looked. Probably at its best in summer, when the Not so, we say. Take your pick from the list below Promzona (16, Cholpon-Atinskaya)
shashlyk masters flanking the entrance offer their and we’re sure there’s still enough carnage, vomit www.promzona.kg
creations straight to guests sitting at Eastern-style and debauchery in town to keep everyone happy. Promzona’s far-flung location sadly means a taxi
tables – cross your legs and see how long you can ride or a long walk home are in order at the end
last before cramp sets in. $ of a night. Nevertheless, this trendy live music
Discoklubs venue has a lot going for it: good bands, an exten-
Jetigen (Gorky/Logvinenko)
sive menu, and a hip industrial interior featuring,
A new place offering European cuisine as well as Apple (28, Manas)
strangely, a wind tunnel fan, make this one of the
the usual local specials. Stands out for it’s deli- Fat, old, lecherous foreigners not welcome, this
best nights out in Bishkek. Tuesday is Jazz night.
cious lagman, fresh lepyoshka bread, and attentive place is for a younger cooler crowd. Multiple bars,
Rock or blues bands normally play at the week-
service. $ large dance floor, friendly atmosphere. Thursday
ends. (Music charge 150 som)
usually a big night. (Entrance charge 100-200
Smile (Chui/Sovietskaya) som) Tequila Blues (Turesbekova/Engels)
Despite the name, you’ll be lucky to see one on the
Arbat (9, Karl Marks) A possible misnomer, the tequila is just fine, but
waitresses face. Nevertheless, if it’s decent cheap
Tel. 512094; 512087 the blues is pretty much non-existent. Young
food you’re after, this isn’t a bad place to look. The
Popular with a slightly older Russian crowd. Strip Russian studenty types mosh away the nights to
eggs are just as good as those at Fatboys next door,
bar and restaurant in same building. rock bands in an atmospheric underground bun-
and half the price. Think about it. $
(Entrance charge 200/350 som midweek, 350/450 ker. Weekends are not for the fainthearted, or the
som Fri/Sat. Strip bar 700 som) claustrophobic. (Entrance charge 100-150 som)
Russian/Ukrainian
Zeppelin (43, Chui)
City Club (85/1, Zhukeyeva-Pudovkina)
Russky Dvor (Kievskaya/Togolok Moldo) Zeppelin is in the same vein as Tequila Blues but
Tel. 511513; 510581
A Russian restaurant we haven’t eaten at yet. not quite so spit and sawdust. On the nights we’ve
So exclusive it makes the Spektator crowd feel like
Seems to be well-recommended. $$$ visited, there’s been a line up of young rock or punk
cheap scum bags, City Club is one of the posh-
bands strutting their stuff, heavier beats seem to
Taras Bulba (Manas/Jibek Jolu) est clubs in town. Get past the ‘face control’ (ugly
go down best with the young Russian crowd. Full
Now it’s not that we have anything against Rus- people beware) and spend your evening with gang-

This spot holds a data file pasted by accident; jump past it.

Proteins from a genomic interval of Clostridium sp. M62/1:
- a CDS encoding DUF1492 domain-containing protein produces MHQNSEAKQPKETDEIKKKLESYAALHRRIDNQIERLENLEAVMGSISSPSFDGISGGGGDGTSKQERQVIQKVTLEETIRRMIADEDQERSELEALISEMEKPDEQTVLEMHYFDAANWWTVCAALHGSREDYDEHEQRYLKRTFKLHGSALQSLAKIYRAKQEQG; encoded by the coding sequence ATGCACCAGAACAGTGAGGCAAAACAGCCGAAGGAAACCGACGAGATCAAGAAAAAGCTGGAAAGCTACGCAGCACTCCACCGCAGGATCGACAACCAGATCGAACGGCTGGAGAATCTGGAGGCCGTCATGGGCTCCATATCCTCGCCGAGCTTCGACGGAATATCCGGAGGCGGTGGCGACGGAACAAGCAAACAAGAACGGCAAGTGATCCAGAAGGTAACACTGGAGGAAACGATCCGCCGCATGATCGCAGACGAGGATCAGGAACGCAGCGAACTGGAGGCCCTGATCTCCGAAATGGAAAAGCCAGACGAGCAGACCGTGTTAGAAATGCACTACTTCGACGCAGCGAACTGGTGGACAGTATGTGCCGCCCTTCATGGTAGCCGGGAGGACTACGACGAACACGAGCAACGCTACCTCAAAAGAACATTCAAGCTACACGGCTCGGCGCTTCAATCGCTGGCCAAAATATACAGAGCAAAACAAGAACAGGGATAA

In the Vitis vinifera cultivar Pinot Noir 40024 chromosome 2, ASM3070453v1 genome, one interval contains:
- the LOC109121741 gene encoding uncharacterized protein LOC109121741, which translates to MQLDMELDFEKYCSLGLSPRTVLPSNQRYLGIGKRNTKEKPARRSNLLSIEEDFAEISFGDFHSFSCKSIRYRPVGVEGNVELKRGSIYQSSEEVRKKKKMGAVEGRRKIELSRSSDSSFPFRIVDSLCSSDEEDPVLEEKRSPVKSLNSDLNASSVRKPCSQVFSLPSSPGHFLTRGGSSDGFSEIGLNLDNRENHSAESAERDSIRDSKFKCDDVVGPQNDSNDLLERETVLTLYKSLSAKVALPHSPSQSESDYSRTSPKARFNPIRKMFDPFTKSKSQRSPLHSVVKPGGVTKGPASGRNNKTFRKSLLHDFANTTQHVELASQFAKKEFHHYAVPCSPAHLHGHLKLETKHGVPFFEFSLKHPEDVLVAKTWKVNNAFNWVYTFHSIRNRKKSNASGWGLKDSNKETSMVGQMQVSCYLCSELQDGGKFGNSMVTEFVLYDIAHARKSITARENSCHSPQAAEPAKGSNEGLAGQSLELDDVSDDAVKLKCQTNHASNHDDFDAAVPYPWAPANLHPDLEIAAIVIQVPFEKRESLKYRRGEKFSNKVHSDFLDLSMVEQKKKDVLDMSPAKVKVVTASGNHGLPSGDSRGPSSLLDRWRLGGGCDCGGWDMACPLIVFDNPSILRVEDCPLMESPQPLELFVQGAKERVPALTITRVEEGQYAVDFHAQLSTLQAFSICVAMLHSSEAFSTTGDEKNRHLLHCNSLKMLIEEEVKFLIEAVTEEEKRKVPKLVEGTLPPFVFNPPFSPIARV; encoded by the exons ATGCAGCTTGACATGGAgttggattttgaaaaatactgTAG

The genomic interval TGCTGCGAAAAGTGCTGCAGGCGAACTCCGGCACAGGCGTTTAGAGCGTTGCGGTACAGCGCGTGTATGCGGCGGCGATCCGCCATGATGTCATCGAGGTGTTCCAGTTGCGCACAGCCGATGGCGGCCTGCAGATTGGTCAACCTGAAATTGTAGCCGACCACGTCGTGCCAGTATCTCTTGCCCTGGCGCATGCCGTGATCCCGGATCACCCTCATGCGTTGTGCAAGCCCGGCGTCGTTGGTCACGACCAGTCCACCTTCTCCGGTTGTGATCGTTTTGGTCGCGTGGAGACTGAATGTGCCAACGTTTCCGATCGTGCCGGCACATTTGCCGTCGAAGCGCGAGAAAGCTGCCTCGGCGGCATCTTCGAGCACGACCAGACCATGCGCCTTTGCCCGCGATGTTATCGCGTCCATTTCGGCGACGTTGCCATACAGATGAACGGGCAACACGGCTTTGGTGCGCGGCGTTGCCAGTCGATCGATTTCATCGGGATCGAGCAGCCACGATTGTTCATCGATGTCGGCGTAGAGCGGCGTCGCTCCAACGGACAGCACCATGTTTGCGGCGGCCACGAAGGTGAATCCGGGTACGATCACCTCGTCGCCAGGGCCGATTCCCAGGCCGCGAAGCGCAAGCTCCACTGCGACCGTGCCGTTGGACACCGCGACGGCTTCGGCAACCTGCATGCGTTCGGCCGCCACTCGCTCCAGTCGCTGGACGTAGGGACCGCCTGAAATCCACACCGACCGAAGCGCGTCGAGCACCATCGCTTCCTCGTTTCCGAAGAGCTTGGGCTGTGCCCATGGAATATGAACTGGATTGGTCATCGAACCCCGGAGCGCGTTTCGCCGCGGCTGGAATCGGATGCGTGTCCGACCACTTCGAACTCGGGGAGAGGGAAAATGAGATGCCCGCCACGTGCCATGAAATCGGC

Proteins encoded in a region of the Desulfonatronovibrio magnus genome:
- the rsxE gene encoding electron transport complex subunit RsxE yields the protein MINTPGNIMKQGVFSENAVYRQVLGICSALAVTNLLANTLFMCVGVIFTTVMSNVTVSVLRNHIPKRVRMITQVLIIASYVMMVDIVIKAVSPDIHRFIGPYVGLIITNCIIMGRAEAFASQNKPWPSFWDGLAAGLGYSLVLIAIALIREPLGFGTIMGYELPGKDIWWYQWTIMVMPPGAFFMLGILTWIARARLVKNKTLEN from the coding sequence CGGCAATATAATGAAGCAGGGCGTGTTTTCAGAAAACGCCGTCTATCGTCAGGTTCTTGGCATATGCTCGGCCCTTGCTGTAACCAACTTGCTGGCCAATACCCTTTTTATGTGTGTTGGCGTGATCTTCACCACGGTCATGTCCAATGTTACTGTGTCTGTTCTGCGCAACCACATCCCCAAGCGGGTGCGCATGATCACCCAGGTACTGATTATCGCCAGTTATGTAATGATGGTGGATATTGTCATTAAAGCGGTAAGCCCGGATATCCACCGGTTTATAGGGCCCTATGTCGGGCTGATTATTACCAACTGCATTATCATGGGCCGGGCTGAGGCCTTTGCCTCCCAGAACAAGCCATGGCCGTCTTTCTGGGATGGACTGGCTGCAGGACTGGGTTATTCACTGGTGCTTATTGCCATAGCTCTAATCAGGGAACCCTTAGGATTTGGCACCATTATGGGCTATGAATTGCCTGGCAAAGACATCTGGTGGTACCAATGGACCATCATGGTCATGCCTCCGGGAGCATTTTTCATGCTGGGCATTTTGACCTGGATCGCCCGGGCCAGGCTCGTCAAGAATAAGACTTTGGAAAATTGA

restaurant menu.
sian or Ukrainian food, but we haven’t had time ster types, lecherous diplomats, Kazakh business-
(Entrance charge 100-150 som)
to check this Ukrainian place out either - although men and a posse of young rich kids who all seem
the word is that it’s well worth stopping by for a to have studied in London... (Entrance charge: girls Live music also common at Doka Pizza Akhun-
borsht po-ukrainski. 200/boys 300, Fri/Sat girls 300/boys 500 bayeva and Stary Edgar (see ‘bars/restaurants’)

www.thespektator.com October 2008 The Spektator


30 What’s On

Entertainment Directory
The Abdylas Maldybaev Opera and Ballet Theatre
Thursday, Oct 2 Sunday, Oct 12 Abdyrahmanova, 167
Battle Kings of Da Floor A Festival of Cats Tel: 661548; Tickets 50-300 som
International breakdancing dance off If ultimate fighting is not your scene, you could do The theatre has resident opera and ballet compa-
Havikoro, the pride of Houston, Texas (we assume), worse than head along to the eagerly anticipated nies with occasional guest companies. The season
take on Wake Up, Bishkek’s own breakdancing Bishkek Cat-Lovers’ Festival. Feline fun is sure to usually runs from autumn to spring but there are
gang, in a grudge-match clash of breakdancing await you there. often performances at other times of the year as
titans Russian Drama Theatre, 09:00 well.
Apple Club, Evening till late Tickets: TBA
Tickets cost 200-300 som The Kyrgyz Drama Theatre
Tel. 21 97 52 Panfilov, 273 (behind the Government House)
22-25 October Tel: 665802, 216958
Hollywood Party Hours: 8:00-20:00 in summer
Golden bull Hollywood themed night-out Chingiz Aitmatov Exhibition
Tickets 20-200 som
Smart dress code, red carpet treatment.. The late, great Kyrgyz writer is honoured in an ex-
The resident company performs a range of local
Golden Bull, 22.00 hibition run by the Kyrgyz-Japanese Human De-
and international plays – performances are in
Tickets cost 500-700 som velopment Centre. The exhibition will take place in
Kyrgyz or Russian.
Tel. 62 01 31 the History Museum on Ala-too square.
History Museum, Ala-too square
Russian Drama Theatre
Tickets: TBA
Saturday, Oct 4 Tel. 62 60 97
Tynystanova, 122 (Situated in Oak Park)
Tel.: 662032, 621571
Ultimate Fighting Hours: Mon-Sun, 10:00-18:00
Ormon-Hana International Semi-finals
The best ultimate fighters from Uzbekistan, Kyr-
28-30 October Tickets 30-100 som
A range of local and international plays in Russian.
gyzstan and Kazakhstan will be knocking seven A Musical Tale for Kids
bells out of each other for one night only, right The Mermaid The Puppet Theatre
here in Bishkek. If your kids are into mermaids and other such sea- Sovietskaya/Michurina
Almatinska, 304 creatures, this could be the place to dump them. Performances on Sundays at 11:00am.
2 programs: 13:00 - 16:00 and 19:00 - 23:00 Opera-Ballet, performances at 11:00